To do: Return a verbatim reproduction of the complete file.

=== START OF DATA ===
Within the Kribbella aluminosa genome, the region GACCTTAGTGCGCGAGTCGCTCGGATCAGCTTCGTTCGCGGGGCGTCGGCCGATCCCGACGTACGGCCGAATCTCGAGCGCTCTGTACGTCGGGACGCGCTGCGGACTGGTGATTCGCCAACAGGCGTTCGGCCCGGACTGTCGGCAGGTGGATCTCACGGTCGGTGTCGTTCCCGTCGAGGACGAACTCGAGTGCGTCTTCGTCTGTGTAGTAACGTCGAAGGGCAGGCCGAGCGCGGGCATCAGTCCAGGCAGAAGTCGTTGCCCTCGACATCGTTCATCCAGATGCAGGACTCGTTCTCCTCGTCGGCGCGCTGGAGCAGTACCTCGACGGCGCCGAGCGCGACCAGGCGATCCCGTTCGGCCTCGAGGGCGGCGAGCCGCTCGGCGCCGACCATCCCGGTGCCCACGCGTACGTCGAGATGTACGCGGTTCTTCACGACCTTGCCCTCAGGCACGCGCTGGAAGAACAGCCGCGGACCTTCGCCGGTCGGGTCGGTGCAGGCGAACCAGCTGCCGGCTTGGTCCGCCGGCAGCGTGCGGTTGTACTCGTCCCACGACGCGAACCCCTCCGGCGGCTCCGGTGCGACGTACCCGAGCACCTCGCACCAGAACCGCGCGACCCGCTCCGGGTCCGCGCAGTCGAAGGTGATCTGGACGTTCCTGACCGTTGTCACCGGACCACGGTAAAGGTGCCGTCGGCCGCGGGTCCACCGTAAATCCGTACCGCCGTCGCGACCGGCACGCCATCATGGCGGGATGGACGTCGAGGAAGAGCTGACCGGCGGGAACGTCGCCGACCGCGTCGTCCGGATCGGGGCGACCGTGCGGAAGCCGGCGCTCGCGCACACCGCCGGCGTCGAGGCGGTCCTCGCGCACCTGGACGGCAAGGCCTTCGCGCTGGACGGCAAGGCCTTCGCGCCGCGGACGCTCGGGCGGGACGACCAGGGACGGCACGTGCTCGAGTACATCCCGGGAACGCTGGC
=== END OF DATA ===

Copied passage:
Within the Kribbella aluminosa genome, the region GACCTTAGTGCGCGAGTCGCTCGGATCAGCTTCGTTCGCGGGGCGTCGGCCGATCCCGACGTACGGCCGAATCTCGAGCGCTCTGTACGTCGGGACGCGCTGCGGACTGGTGATTCGCCAACAGGCGTTCGGCCCGGACTGTCGGCAGGTGGATCTCACGGTCGGTGTCGTTCCCGTCGAGGACGAACTCGAGTGCGTCTTCGTCTGTGTAGTAACGTCGAAGGGCAGGCCGAGCGCGGGCATCAGTCCAGGCAGAAGTCGTTGCCCTCGACATCGTTCATCCAGATGCAGGACTCGTTCTCCTCGTCGGCGCGCTGGAGCAGTACCTCGACGGCGCCGAGCGCGACCAGGCGATCCCGTTCGGCCTCGAGGGCGGCGAGCCGCTCGGCGCCGACCATCCCGGTGCCCACGCGTACGTCGAGATGTACGCGGTTCTTCACGACCTTGCCCTCAGGCACGCGCTGGAAGAACAGCCGCGGACCTTCGCCGGTCGGGTCGGTGCAGGCGAACCAGCTGCCGGCTTGGTCCGCCGGCAGCGTGCGGTTGTACTCGTCCCACGACGCGAACCCCTCCGGCGGCTCCGGTGCGACGTACCCGAGCACCTCGCACCAGAACCGCGCGACCCGCTCCGGGTCCGCGCAGTCGAAGGTGATCTGGACGTTCCTGACCGTTGTCACCGGACCACGGTAAAGGTGCCGTCGGCCGCGGGTCCACCGTAAATCCGTACCGCCGTCGCGACCGGCACGCCATCATGGCGGGATGGACGTCGAGGAAGAGCTGACCGGCGGGAACGTCGCCGACCGCGTCGTCCGGATCGGGGCGACCGTGCGGAAGCCGGCGCTCGCGCACACCGCCGGCGTCGAGGCGGTCCTCGCGCACCTGGACGGCAAGGCCTTCGCGCTGGACGGCAAGGCCTTCGCGCCGCGGACGCTCGGGCGGGACGACCAGGGACGGCACGTGCTCGAGTACATCCCGGGAACGCTGGC